(18 Oct) Young Adam (2004, David Mackenzie) 57
[ The sounds around the barge, the Dave Byrne score, the sharp cinematography, the Scottish accents… Me likey. Ewan McGregor, Tilda Swinton and Emily Mortimer, sexual tension and tense sex… Me likey a lot. The plot’s not great and the pacing’s on the slow side, but this is a pretty hot film overall. “You know what you can do with your custard?” ]

(19 Oct) Sign Ø’ the Times (1987, Prince) 69
[ The “dramatic” sequences intercut through this concert film are more silly than anything, but the live stage performance is awesome. Prince is an outrageous showman and a musical genius, his band is on fire and this is a spectacular production full of contagious enthusiasm. Why isn’t it on DVD? ]

(19 Oct) The Heart Is Deceitful Above All Things (2004, Asia Argento) 62
[ Part of our Festival du Nouveau Cinéma coverage) ]

(20 Oct) Stand by Me (1986, Rob Reiner) 77
[ This Stephen King adaptation is short on horror but full of character and period detail. In 1959 Castle Rock (oddly transposed from Maine to Oregon), four kids go on a trek to find the body of a missing teenager. Featuring early performances from Wil Wheaton, Jerry O’Connell, Corey Feldman, John Cusack, Kiefer Sutherland and the late River Phoenix, this is a touching coming of age story full of exciting twists. ]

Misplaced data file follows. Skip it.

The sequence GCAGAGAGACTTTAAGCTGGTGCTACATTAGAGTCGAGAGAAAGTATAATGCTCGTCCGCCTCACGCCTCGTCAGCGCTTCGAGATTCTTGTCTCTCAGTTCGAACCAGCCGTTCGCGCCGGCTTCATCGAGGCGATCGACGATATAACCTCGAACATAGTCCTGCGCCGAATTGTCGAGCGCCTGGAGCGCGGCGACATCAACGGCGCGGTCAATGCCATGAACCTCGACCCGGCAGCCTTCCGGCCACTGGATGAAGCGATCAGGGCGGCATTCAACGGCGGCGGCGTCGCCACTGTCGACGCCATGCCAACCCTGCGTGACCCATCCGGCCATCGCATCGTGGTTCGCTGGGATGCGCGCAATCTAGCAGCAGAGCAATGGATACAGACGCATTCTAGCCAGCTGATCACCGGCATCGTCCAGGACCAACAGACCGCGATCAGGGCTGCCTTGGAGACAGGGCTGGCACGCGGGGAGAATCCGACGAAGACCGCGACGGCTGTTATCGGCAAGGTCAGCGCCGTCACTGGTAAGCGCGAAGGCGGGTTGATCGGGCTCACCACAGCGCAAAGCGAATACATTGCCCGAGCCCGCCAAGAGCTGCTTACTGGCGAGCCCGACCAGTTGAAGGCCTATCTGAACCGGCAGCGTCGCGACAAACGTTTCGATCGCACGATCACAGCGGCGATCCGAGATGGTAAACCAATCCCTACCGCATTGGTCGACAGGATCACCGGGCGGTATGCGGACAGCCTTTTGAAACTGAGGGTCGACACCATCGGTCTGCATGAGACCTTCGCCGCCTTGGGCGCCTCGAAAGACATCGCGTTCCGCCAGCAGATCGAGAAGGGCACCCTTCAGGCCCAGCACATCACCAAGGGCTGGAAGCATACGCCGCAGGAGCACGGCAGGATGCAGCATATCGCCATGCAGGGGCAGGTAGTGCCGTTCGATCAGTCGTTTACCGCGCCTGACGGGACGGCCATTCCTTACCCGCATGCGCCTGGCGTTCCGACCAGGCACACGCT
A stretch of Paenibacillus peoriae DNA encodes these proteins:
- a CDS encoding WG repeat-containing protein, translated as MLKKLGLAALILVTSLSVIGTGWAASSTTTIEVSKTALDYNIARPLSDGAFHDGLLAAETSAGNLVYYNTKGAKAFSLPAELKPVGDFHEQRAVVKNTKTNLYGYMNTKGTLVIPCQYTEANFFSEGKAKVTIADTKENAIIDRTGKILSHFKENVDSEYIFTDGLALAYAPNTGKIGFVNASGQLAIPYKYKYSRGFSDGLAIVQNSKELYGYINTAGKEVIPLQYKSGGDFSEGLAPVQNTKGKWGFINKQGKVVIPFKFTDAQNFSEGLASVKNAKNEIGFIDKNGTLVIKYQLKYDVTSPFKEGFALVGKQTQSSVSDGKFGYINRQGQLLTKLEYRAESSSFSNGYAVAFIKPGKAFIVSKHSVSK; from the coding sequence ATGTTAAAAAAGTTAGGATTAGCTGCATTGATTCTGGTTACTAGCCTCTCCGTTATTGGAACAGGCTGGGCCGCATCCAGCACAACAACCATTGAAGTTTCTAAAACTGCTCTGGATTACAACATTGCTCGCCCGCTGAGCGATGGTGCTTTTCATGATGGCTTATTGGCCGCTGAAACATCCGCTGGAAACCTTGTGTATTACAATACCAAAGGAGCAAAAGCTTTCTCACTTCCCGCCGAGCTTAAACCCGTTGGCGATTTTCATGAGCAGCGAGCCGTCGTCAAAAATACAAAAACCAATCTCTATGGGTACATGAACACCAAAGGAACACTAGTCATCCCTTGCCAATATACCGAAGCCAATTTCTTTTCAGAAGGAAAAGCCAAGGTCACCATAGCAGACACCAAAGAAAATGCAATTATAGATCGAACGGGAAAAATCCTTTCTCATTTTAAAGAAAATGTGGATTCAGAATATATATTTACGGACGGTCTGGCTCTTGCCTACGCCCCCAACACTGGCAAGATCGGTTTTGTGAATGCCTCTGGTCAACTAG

(20 Oct) Take the Money and Run (1969, Woody Allen) 71
(21 Oct) bananas (1971, Woody Allen) 64
[ Part of the Directors Series ]

(21 Oct) Tarnation (2004, Jonathan Caouette) [ review ] 90

(23 Oct) Palindromes (2004, Todd Solondz) 48
[ Part of our Festival du Nouveau Cinéma coverage) ]

(24 Oct) Mean Girls (2004, Mark S. Waters) [ review ] 71

(25 Oct) Comme une image (2004, Agnès Jaoui) 36
[ Agnès Jaoui’s second directorial effort follows a bunch of miserable bourgeois French artists as they go to restaurants, parties and weekends in the country. Everyone’s always bitching about everything, especially Jean-Pierre Bacri’s novelist character, but at least he’s funny doing it, maybe because as co-writer of the film, he’s given himself all the good lines. The rest of the cast only take his casual condescension, then complain about it behind his back. Whiniest of all is his fat daughter, increasingly self-conscious because of her father’s inconsiderate ways. Why this won the Best Screenplay award at the last Cannes festival escapes me. ]